Start your cover letter with a greeting such as “Dr./Mr./Ms. Last Name”. If you are not sure whether you’re writing to a man or a woman, just specify the full name. If you do not know the name of the contact person, write “Dear Hiring Manager”. This sounds much better than the generalized and formal “To Whom It May Concern”.
Study the information on how to choose a greeting for the cover letter, so that it is as close to the vacancy and the company where you send the response as possible.
Start the introduction with the job title you are applying for. Tell where you learned about the vacancy, especially if you heard the news from someone who is related to the hiring company. Briefly describe your skills and experience that meet the requirements of the organization and/or position. This way, the employer will get an idea of the basic information in the letter. The task of the introductory part is to draw the attention of the reader. First, look at successful examples of introduction.
In one or two paragraphs, explain why you are interested in a job and why you are perfectly suited for this position. Mention the special skills indicated in the vacancy announcement and tell how much you possess them. Instead of retelling your resume, give specific examples demonstrating your professionalism.
Remember that actions speak louder than words, so do not just tell the reader how you, for example, are a great team player with advanced communication skills and close attention to detail. Instead, use vivid examples from your work experience that show these features in action.
In the final part of the letter, once again list your professional skills that make you a suitable candidate for the position. If you still have some place left (remember that, like your resume, the cover letter should not take up more pages than necessary) you can tell why you want to work in this particular company.
Note that you would be happy to take an interview or discuss job opportunities. Specify the time when you will contact the contact person again. Thank the employer for his/her time and attention.
Politely complete the letter, then sign and type your full name below. If this e-mail, then after a polite end just type your name and contact information.
Your cover letter should look like a professional business letter. Use the same font as in the summary. The font should be simple and readable. Excellent base options are Arial, Calibri, Georgia, Verdana, and Times New Roman. 10th or 12th font size is well read. Standard indentation from the top, bottom, left, and right is 1 inch.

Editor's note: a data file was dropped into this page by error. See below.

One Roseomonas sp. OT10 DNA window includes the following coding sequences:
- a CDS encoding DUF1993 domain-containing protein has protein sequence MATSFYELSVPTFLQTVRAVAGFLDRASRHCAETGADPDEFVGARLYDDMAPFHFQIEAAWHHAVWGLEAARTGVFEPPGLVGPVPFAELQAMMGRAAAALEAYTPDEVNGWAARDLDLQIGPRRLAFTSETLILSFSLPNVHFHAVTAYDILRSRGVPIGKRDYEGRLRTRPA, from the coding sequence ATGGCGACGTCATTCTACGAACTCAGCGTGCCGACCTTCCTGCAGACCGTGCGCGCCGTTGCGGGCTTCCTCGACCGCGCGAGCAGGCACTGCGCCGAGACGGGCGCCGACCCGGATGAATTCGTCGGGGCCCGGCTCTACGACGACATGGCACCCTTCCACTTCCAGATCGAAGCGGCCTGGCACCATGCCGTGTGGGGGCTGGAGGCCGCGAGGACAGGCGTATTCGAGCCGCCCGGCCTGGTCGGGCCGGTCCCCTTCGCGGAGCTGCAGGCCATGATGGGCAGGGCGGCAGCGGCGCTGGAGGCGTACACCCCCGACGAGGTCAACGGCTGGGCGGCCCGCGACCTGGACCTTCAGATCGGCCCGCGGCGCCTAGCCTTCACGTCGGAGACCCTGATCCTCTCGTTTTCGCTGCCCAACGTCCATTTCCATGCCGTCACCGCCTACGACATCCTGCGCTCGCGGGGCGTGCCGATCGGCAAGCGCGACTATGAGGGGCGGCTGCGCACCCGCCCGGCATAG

Separate the headings, greetings, each paragraph, conclusion, and your signature with spaces. You can reduce the font size and indentation so that all text fits on one page but be sure to leave enough blank space on the sheet for readability.
Follow these design guidelines to ensure that your cover letters conform to professional standards that employers expect from candidates.
Editing and proofreading of a cover letter
Do not forget to edit and check your cover letter before sending. This may sound silly, but you should carefully indicate the names of the employer and the name of the company. It’s very easy to make mistakes when you send several cover letters simultaneously. Print the text and read it aloud – this way, you can easily find small typos, missed words or strange grammatical constructions.
Always double-check the spelling of the name of the contact person, as well as the name of the company. If possible, ask a friend or family member to help you check the text because two pairs of eyes are better than one. Even professional proofreaders do not always notice their own mistakes.
What exactly can a good cover letter do?
First, it will male the person who reads the letter pay attention to your CV. Give as much attention and effort to writing this letter as you have devoted to creating your CV. Many resort to the services of special firms that assist them make such documents. Sometimes the look, style, and message of the CV do not fit what is stated in the cover letter that was hastily written. It is very crucial to think over the content of your cover letter so that it matches the description of the job and the requirements that are set by the firm.
You must answer the pressing questions such as “Why are you good for this position?” Why do your qualifications match this post?” “What a good cover letter should include?”
- Which post do you apply for and how did you find out about the position?
- What achievements, skills, education or relevant experience make you the right candidate for this post?
- What do you know about the firm (culture of the firm, management style, history of the company, etc.)?
- How can you be contacted?
The cover letter should be simple, and your message should be expressive and concise. Speak to the point.
You must always understand what kind of qualities and characteristics you have (education, work experience, professional and personal skills) to be a perfect candidate for the stated position.
The reality is that 90% of HR representatives don’t read the cover letters themselves, but 53% confirm that they prefer candidates who have such letters. Thus, when responding to the job, it’s highly desirable to create a letter, although most likely nobody will read it.